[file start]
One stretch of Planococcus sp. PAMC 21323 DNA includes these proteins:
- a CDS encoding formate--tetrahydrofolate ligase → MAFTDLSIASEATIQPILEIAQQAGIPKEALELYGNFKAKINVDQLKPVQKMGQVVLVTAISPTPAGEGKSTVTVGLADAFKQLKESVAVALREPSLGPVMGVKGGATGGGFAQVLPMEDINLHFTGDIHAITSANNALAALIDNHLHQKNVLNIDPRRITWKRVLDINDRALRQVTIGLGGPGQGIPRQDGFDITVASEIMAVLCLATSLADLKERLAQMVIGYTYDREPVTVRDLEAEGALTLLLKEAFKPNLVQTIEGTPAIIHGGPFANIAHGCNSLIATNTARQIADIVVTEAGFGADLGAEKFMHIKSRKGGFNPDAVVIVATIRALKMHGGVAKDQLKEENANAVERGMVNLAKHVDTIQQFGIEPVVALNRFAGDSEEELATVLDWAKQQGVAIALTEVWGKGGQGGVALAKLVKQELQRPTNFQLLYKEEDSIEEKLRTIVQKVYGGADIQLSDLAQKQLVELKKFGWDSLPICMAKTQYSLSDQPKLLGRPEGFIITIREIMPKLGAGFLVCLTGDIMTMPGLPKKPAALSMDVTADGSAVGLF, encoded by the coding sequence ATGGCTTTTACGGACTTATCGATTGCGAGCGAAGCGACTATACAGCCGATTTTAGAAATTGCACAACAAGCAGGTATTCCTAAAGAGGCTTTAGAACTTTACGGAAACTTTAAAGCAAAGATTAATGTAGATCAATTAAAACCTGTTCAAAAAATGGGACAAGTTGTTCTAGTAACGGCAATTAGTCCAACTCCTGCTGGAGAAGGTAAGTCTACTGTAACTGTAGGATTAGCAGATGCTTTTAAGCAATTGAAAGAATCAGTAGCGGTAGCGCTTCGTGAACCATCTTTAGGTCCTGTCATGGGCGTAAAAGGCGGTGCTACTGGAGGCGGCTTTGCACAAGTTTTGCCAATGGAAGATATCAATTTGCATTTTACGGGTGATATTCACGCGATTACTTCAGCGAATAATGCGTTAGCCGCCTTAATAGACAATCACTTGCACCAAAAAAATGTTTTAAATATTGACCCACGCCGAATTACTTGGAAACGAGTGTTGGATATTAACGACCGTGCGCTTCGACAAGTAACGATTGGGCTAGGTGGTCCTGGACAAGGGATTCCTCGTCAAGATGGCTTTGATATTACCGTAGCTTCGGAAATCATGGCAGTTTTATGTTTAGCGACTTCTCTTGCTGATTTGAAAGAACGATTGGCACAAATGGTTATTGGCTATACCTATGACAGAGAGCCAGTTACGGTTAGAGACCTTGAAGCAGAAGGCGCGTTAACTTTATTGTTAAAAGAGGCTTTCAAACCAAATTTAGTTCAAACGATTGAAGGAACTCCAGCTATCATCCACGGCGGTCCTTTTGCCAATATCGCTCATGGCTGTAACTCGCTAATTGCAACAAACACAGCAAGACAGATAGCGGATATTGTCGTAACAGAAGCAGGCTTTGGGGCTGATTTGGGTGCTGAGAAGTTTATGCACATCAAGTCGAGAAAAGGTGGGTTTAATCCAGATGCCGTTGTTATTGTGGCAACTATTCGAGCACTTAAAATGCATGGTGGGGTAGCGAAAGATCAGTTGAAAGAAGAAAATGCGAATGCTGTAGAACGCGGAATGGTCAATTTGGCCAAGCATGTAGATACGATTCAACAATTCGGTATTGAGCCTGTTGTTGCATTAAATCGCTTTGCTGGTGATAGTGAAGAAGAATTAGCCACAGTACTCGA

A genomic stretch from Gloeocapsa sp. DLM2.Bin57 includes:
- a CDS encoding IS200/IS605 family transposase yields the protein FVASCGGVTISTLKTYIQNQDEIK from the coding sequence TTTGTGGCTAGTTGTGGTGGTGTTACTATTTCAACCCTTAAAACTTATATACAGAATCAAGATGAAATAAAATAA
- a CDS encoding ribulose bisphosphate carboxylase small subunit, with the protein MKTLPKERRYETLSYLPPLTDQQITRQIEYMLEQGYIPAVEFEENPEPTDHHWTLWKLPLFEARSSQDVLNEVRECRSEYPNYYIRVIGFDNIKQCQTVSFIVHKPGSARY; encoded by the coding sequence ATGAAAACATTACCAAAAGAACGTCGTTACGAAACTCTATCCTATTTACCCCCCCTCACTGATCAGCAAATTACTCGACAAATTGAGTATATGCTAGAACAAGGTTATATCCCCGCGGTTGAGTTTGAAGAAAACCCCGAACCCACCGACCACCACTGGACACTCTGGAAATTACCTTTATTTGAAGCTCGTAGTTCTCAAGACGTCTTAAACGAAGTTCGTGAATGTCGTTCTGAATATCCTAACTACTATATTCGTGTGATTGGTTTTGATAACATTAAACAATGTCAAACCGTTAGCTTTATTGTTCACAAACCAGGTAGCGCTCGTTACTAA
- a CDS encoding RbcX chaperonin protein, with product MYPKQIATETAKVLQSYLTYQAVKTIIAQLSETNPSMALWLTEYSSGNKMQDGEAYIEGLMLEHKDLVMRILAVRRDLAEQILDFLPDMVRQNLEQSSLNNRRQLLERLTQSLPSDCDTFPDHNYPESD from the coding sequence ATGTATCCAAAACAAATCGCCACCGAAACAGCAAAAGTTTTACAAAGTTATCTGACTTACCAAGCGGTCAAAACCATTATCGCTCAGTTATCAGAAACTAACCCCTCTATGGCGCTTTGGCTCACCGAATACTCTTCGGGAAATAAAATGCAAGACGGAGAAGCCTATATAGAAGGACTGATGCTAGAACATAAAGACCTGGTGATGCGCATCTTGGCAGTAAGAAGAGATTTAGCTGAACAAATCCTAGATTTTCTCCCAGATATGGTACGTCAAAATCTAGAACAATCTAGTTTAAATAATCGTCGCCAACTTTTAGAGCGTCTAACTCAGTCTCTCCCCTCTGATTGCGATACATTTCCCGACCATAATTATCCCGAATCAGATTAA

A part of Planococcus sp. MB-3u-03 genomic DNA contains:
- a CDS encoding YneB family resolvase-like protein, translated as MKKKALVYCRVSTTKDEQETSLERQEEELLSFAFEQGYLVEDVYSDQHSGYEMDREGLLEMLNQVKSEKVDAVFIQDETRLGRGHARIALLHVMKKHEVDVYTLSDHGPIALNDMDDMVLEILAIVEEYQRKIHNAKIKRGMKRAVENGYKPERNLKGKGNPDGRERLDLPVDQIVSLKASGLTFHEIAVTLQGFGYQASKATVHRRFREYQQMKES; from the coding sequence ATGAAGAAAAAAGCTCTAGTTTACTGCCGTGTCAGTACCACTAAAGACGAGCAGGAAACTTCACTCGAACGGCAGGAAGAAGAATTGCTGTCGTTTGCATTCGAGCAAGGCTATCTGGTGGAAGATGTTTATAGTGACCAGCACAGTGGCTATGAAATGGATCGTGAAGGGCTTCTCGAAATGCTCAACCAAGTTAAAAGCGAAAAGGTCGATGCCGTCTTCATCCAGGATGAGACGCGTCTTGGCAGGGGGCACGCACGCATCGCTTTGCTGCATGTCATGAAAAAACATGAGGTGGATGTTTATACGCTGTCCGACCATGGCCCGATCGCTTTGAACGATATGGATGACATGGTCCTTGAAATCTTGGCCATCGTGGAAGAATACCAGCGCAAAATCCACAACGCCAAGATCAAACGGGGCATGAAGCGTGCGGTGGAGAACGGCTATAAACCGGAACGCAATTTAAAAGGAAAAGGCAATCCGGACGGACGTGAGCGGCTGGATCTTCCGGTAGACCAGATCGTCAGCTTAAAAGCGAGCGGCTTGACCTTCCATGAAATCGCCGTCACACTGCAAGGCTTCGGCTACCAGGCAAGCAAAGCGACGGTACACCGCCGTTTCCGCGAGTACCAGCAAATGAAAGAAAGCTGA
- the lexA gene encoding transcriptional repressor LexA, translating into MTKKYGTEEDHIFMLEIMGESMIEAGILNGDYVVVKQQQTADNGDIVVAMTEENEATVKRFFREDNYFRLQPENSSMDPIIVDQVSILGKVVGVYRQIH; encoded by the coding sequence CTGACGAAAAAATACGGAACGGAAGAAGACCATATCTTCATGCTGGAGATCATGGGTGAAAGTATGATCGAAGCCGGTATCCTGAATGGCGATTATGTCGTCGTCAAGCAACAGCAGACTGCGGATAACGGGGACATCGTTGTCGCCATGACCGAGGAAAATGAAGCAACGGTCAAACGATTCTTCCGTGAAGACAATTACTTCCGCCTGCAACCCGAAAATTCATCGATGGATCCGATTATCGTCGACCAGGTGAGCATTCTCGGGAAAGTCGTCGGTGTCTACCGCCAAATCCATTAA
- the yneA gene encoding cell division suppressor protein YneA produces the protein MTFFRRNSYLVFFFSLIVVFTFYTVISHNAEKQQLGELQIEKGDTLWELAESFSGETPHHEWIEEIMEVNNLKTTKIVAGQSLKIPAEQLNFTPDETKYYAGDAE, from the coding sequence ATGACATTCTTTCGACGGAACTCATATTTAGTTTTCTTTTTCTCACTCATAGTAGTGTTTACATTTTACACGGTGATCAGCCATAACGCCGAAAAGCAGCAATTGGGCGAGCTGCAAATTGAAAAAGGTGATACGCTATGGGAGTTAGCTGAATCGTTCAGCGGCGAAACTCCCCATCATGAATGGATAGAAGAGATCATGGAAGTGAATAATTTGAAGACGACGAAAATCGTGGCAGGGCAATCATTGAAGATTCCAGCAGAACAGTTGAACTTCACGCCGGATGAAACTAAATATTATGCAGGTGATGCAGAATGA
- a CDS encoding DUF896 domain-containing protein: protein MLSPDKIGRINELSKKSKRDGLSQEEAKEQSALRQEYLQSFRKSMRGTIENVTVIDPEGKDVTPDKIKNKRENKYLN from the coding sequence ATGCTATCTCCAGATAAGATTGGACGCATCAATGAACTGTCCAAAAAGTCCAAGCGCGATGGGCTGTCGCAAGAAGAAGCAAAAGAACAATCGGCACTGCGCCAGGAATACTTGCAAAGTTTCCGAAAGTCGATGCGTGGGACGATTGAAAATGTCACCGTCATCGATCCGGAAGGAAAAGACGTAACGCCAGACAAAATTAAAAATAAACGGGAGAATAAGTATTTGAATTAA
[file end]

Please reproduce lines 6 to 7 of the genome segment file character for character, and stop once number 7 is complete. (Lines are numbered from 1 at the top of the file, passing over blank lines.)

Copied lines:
- a CDS encoding RbcX chaperonin protein, with product MYPKQIATETAKVLQSYLTYQAVKTIIAQLSETNPSMALWLTEYSSGNKMQDGEAYIEGLMLEHKDLVMRILAVRRDLAEQILDFLPDMVRQNLEQSSLNNRRQLLERLTQSLPSDCDTFPDHNYPESD from the coding sequence ATGTATCCAAAACAAATCGCCACCGAAACAGCAAAAGTTTTACAAAGTTATCTGACTTACCAAGCGGTCAAAACCATTATCGCTCAGTTATCAGAAACTAACCCCTCTATGGCGCTTTGGCTCACCGAATACTCTTCGGGAAATAAAATGCAAGACGGAGAAGCCTATATAGAAGGACTGATGCTAGAACATAAAGACCTGGTGATGCGCATCTTGGCAGTAAGAAGAGATTTAGCTGAACAAATCCTAGATTTTCTCCCAGATATGGTACGTCAAAATCTAGAACAATCTAGTTTAAATAATCGTCGCCAACTTTTAGAGCGTCTAACTCAGTCTCTCCCCTCTGATTGCGATACATTTCCCGACCATAATTATCCCGAATCAGATTAA

A part of Planococcus sp. MB-3u-03 genomic DNA contains: